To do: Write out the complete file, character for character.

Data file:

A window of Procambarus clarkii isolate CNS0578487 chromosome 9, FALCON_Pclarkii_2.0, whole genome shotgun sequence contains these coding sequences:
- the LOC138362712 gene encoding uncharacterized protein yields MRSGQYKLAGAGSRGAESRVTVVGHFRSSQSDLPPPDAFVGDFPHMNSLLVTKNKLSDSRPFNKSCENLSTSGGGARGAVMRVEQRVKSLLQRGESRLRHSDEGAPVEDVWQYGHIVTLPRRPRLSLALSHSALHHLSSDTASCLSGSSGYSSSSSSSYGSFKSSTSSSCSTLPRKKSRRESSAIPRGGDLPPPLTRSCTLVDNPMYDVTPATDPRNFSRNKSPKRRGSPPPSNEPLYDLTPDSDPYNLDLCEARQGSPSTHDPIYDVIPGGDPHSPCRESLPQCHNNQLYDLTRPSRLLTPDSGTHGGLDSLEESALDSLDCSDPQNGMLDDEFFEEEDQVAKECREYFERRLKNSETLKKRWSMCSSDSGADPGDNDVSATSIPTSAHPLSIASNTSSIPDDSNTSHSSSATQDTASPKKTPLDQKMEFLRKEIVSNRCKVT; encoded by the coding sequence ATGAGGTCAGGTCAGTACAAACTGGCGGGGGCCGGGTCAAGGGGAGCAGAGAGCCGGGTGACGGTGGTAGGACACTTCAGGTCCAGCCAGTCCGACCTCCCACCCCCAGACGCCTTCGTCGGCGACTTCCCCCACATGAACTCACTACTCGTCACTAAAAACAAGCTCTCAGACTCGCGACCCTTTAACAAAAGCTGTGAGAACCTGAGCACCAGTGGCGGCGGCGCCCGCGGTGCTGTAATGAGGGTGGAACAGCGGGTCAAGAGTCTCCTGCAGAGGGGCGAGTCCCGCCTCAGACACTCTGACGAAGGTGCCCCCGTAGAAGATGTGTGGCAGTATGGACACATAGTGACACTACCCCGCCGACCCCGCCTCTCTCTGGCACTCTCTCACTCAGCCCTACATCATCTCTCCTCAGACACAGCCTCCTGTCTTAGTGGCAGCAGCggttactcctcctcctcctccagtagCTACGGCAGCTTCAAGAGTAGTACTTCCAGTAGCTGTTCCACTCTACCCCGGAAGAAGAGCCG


A window of Procambarus clarkii isolate CNS0578487 chromosome 9, FALCON_Pclarkii_2.0, whole genome shotgun sequence contains these coding sequences:
- the LOC138362712 gene encoding uncharacterized protein yields MRSGQYKLAGAGSRGAESRVTVVGHFRSSQSDLPPPDAFVGDFPHMNSLLVTKNKLSDSRPFNKSCENLSTSGGGARGAVMRVEQRVKSLLQRGESRLRHSDEGAPVEDVWQYGHIVTLPRRPRLSLALSHSALHHLSSDTASCLSGSSGYSSSSSSSYGSFKSSTSSSCSTLPRKKSRRESSAIPRGGDLPPPLTRSCTLVDNPMYDVTPATDPRNFSRNKSPKRRGSPPPSNEPLYDLTPDSDPYNLDLCEARQGSPSTHDPIYDVIPGGDPHSPCRESLPQCHNNQLYDLTRPSRLLTPDSGTHGGLDSLEESALDSLDCSDPQNGMLDDEFFEEEDQVAKECREYFERRLKNSETLKKRWSMCSSDSGADPGDNDVSATSIPTSAHPLSIASNTSSIPDDSNTSHSSSATQDTASPKKTPLDQKMEFLRKEIVSNRCKVT; encoded by the coding sequence ATGAGGTCAGGTCAGTACAAACTGGCGGGGGCCGGGTCAAGGGGAGCAGAGAGCCGGGTGACGGTGGTAGGACACTTCAGGTCCAGCCAGTCCGACCTCCCACCCCCAGACGCCTTCGTCGGCGACTTCCCCCACATGAACTCACTACTCGTCACTAAAAACAAGCTCTCAGACTCGCGACCCTTTAACAAAAGCTGTGAGAACCTGAGCACCAGTGGCGGCGGCGCCCGCGGTGCTGTAATGAGGGTGGAACAGCGGGTCAAGAGTCTCCTGCAGAGGGGCGAGTCCCGCCTCAGACACTCTGACGAAGGTGCCCCCGTAGAAGATGTGTGGCAGTATGGACACATAGTGACACTACCCCGCCGACCCCGCCTCTCTCTGGCACTCTCTCACTCAGCCCTACATCATCTCTCCTCAGACACAGCCTCCTGTCTTAGTGGCAGCAGCggttactcctcctcctcctccagtagCTACGGCAGCTTCAAGAGTAGTACTTCCAGTAGCTGTTCCACTCTACCCCGGAAGAAGAGCCG